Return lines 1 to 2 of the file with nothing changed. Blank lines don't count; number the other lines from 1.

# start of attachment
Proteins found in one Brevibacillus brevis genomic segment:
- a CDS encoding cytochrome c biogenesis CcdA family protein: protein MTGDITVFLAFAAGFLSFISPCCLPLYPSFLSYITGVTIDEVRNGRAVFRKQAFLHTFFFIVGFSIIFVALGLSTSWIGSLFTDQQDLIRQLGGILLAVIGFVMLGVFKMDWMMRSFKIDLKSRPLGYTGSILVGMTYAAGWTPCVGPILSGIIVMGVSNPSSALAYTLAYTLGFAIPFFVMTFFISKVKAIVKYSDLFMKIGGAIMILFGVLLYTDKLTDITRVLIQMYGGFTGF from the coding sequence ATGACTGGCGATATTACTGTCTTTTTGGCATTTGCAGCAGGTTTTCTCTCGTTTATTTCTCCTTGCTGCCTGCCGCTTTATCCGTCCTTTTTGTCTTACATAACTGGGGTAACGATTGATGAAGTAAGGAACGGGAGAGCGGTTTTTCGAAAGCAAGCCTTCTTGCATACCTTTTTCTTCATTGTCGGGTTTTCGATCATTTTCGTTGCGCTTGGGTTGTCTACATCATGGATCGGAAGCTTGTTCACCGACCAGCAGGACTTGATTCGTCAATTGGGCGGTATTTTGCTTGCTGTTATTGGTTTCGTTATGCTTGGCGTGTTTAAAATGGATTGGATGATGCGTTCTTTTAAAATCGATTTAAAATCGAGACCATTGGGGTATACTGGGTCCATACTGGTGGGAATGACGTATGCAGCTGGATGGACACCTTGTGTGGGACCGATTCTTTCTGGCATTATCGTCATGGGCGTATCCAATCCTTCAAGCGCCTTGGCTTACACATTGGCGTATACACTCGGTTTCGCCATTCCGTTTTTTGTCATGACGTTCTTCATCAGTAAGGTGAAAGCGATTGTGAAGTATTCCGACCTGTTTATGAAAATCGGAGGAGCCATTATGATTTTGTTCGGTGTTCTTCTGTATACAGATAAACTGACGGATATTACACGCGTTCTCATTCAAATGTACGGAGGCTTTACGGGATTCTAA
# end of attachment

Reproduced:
Proteins found in one Brevibacillus brevis genomic segment:
- a CDS encoding cytochrome c biogenesis CcdA family protein: protein MTGDITVFLAFAAGFLSFISPCCLPLYPSFLSYITGVTIDEVRNGRAVFRKQAFLHTFFFIVGFSIIFVALGLSTSWIGSLFTDQQDLIRQLGGILLAVIGFVMLGVFKMDWMMRSFKIDLKSRPLGYTGSILVGMTYAAGWTPCVGPILSGIIVMGVSNPSSALAYTLAYTLGFAIPFFVMTFFISKVKAIVKYSDLFMKIGGAIMILFGVLLYTDKLTDITRVLIQMYGGFTGF from the coding sequence ATGACTGGCGATATTACTGTCTTTTTGGCATTTGCAGCAGGTTTTCTCTCGTTTATTTCTCCTTGCTGCCTGCCGCTTTATCCGTCCTTTTTGTCTTACATAACTGGGGTAACGATTGATGAAGTAAGGAACGGGAGAGCGGTTTTTCGAAAGCAAGCCTTCTTGCATACCTTTTTCTTCATTGTCGGGTTTTCGATCATTTTCGTTGCGCTTGGGTTGTCTACATCATGGATCGGAAGCTTGTTCACCGACCAGCAGGACTTGATTCGTCAATTGGGCGGTATTTTGCTTGCTGTTATTGGTTTCGTTATGCTTGGCGTGTTTAAAATGGATTGGATGATGCGTTCTTTTAAAATCGATTTAAAATCGAGACCATTGGGGTATACTGGGTCCATACTGGTGGGAATGACGTATGCAGCTGGATGGACACCTTGTGTGGGACCGATTCTTTCTGGCATTATCGTCATGGGCGTATCCAATCCTTCAAGCGCCTTGGCTTACACATTGGCGTATACACTCGGTTTCGCCATTCCGTTTTTTGTCATGACGTTCTTCATCAGTAAGGTGAAAGCGATTGTGAAGTATTCCGACCTGTTTATGAAAATCGGAGGAGCCATTATGATTTTGTTCGGTGTTCTTCTGTATACAGATAAACTGACGGATATTACACGCGTTCTCATTCAAATGTACGGAGGCTTTACGGGATTCTAA